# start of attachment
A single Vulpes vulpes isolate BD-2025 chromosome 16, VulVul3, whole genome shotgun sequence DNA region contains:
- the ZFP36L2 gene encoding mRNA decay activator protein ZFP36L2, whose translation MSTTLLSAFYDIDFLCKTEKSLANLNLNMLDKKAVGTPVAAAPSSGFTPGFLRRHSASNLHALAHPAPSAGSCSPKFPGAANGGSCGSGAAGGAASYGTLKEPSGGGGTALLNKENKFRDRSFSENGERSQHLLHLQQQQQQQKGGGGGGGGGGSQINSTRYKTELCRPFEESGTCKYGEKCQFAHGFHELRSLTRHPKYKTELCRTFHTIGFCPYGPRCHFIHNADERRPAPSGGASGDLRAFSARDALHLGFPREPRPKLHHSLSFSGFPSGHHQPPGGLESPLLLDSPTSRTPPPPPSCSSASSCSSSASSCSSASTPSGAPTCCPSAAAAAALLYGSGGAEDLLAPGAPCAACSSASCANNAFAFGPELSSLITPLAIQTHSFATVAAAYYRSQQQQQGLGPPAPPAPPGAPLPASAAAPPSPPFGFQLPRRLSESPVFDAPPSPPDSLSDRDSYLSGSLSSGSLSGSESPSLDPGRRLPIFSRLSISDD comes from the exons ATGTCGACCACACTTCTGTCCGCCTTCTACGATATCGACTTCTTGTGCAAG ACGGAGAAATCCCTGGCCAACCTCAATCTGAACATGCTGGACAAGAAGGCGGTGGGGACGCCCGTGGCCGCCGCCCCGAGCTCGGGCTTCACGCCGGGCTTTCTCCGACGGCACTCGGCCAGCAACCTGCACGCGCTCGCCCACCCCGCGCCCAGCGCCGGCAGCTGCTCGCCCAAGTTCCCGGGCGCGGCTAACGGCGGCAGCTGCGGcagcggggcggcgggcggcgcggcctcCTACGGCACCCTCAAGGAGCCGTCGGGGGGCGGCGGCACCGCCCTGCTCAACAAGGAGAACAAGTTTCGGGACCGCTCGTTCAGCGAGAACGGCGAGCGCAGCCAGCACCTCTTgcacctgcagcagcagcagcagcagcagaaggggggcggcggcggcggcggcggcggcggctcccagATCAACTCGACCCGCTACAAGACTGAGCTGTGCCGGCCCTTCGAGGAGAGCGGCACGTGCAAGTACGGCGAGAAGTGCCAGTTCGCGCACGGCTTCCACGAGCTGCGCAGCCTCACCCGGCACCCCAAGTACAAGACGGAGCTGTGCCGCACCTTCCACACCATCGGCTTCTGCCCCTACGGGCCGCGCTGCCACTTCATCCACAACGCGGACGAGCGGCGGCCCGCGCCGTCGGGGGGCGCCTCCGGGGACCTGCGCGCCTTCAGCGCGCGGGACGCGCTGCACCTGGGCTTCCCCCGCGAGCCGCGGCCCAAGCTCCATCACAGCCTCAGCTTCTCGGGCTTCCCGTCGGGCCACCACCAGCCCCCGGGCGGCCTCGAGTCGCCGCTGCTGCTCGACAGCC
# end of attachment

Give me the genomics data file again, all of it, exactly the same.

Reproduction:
A single Vulpes vulpes isolate BD-2025 chromosome 16, VulVul3, whole genome shotgun sequence DNA region contains:
- the ZFP36L2 gene encoding mRNA decay activator protein ZFP36L2, whose translation MSTTLLSAFYDIDFLCKTEKSLANLNLNMLDKKAVGTPVAAAPSSGFTPGFLRRHSASNLHALAHPAPSAGSCSPKFPGAANGGSCGSGAAGGAASYGTLKEPSGGGGTALLNKENKFRDRSFSENGERSQHLLHLQQQQQQQKGGGGGGGGGGSQINSTRYKTELCRPFEESGTCKYGEKCQFAHGFHELRSLTRHPKYKTELCRTFHTIGFCPYGPRCHFIHNADERRPAPSGGASGDLRAFSARDALHLGFPREPRPKLHHSLSFSGFPSGHHQPPGGLESPLLLDSPTSRTPPPPPSCSSASSCSSSASSCSSASTPSGAPTCCPSAAAAAALLYGSGGAEDLLAPGAPCAACSSASCANNAFAFGPELSSLITPLAIQTHSFATVAAAYYRSQQQQQGLGPPAPPAPPGAPLPASAAAPPSPPFGFQLPRRLSESPVFDAPPSPPDSLSDRDSYLSGSLSSGSLSGSESPSLDPGRRLPIFSRLSISDD comes from the exons ATGTCGACCACACTTCTGTCCGCCTTCTACGATATCGACTTCTTGTGCAAG ACGGAGAAATCCCTGGCCAACCTCAATCTGAACATGCTGGACAAGAAGGCGGTGGGGACGCCCGTGGCCGCCGCCCCGAGCTCGGGCTTCACGCCGGGCTTTCTCCGACGGCACTCGGCCAGCAACCTGCACGCGCTCGCCCACCCCGCGCCCAGCGCCGGCAGCTGCTCGCCCAAGTTCCCGGGCGCGGCTAACGGCGGCAGCTGCGGcagcggggcggcgggcggcgcggcctcCTACGGCACCCTCAAGGAGCCGTCGGGGGGCGGCGGCACCGCCCTGCTCAACAAGGAGAACAAGTTTCGGGACCGCTCGTTCAGCGAGAACGGCGAGCGCAGCCAGCACCTCTTgcacctgcagcagcagcagcagcagcagaaggggggcggcggcggcggcggcggcggcggctcccagATCAACTCGACCCGCTACAAGACTGAGCTGTGCCGGCCCTTCGAGGAGAGCGGCACGTGCAAGTACGGCGAGAAGTGCCAGTTCGCGCACGGCTTCCACGAGCTGCGCAGCCTCACCCGGCACCCCAAGTACAAGACGGAGCTGTGCCGCACCTTCCACACCATCGGCTTCTGCCCCTACGGGCCGCGCTGCCACTTCATCCACAACGCGGACGAGCGGCGGCCCGCGCCGTCGGGGGGCGCCTCCGGGGACCTGCGCGCCTTCAGCGCGCGGGACGCGCTGCACCTGGGCTTCCCCCGCGAGCCGCGGCCCAAGCTCCATCACAGCCTCAGCTTCTCGGGCTTCCCGTCGGGCCACCACCAGCCCCCGGGCGGCCTCGAGTCGCCGCTGCTGCTCGACAGCC